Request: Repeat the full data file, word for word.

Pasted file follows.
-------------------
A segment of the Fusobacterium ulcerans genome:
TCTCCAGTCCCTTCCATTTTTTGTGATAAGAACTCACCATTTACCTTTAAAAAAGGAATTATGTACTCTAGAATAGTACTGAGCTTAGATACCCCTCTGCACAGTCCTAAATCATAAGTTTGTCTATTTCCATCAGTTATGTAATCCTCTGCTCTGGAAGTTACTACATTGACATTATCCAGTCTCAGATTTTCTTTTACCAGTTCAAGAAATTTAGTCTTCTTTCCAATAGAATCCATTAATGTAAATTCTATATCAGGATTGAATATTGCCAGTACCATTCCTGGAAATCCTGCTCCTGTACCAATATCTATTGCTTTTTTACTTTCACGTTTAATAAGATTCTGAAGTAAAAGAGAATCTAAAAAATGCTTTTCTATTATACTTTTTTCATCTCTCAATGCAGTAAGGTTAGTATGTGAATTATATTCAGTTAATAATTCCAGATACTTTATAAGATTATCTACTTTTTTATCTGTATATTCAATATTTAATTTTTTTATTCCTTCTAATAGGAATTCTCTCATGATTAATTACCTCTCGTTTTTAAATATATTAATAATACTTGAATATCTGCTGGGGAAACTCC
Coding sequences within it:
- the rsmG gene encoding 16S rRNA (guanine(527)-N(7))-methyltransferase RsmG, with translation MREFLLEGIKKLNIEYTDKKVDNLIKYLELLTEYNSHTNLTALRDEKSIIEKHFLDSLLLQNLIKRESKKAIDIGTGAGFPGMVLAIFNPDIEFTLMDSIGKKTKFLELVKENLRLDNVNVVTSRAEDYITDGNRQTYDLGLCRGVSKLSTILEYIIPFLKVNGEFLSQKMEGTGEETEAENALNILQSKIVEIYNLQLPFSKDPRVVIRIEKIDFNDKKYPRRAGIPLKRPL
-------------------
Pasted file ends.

A segment of the Fusobacterium ulcerans genome:
TCTCCAGTCCCTTCCATTTTTTGTGATAAGAACTCACCATTTACCTTTAAAAAAGGAATTATGTACTCTAGAATAGTACTGAGCTTAGATACCCCTCTGCACAGTCCTAAATCATAAGTTTGTCTATTTCCATCAGTTATGTAATCCTCTGCTCTGGAAGTTACTACATTGACATTATCCAGTCTCAGATTTTCTTTTACCAGTTCAAGAAATTTAGTCTTCTTTCCAATAGAATCCATTAATGTAAATTCTATATCAGGATTGAATATTGCCAGTACCATTCCTGGAAATCCTGCTCCTGTACCAATATCTATTGCTTTTTTACTTTCACGTTTAATAAGATTCTGAAGTAAAAGAGAATCTAAAAAATGCTTTTCTATTATACTTTTTTCATCTCTCAATGCAGTAAGGTTAGTATGTGAATTATATTCAGTTAATAATTCCAGATACTTTATAAGATTATCTACTTTTTTATCTGTATATTCAATATTTAATTTTTTTATTCCTTCTAATAGGAATTCTCTCATGATTAATTACCTCTCGTTTTTAAATATATTAATAATACTTGAATATCTGCTGGGGAAACTCC
Coding sequences within it:
- the rsmG gene encoding 16S rRNA (guanine(527)-N(7))-methyltransferase RsmG, with translation MREFLLEGIKKLNIEYTDKKVDNLIKYLELLTEYNSHTNLTALRDEKSIIEKHFLDSLLLQNLIKRESKKAIDIGTGAGFPGMVLAIFNPDIEFTLMDSIGKKTKFLELVKENLRLDNVNVVTSRAEDYITDGNRQTYDLGLCRGVSKLSTILEYIIPFLKVNGEFLSQKMEGTGEETEAENALNILQSKIVEIYNLQLPFSKDPRVVIRIEKIDFNDKKYPRRAGIPLKRPL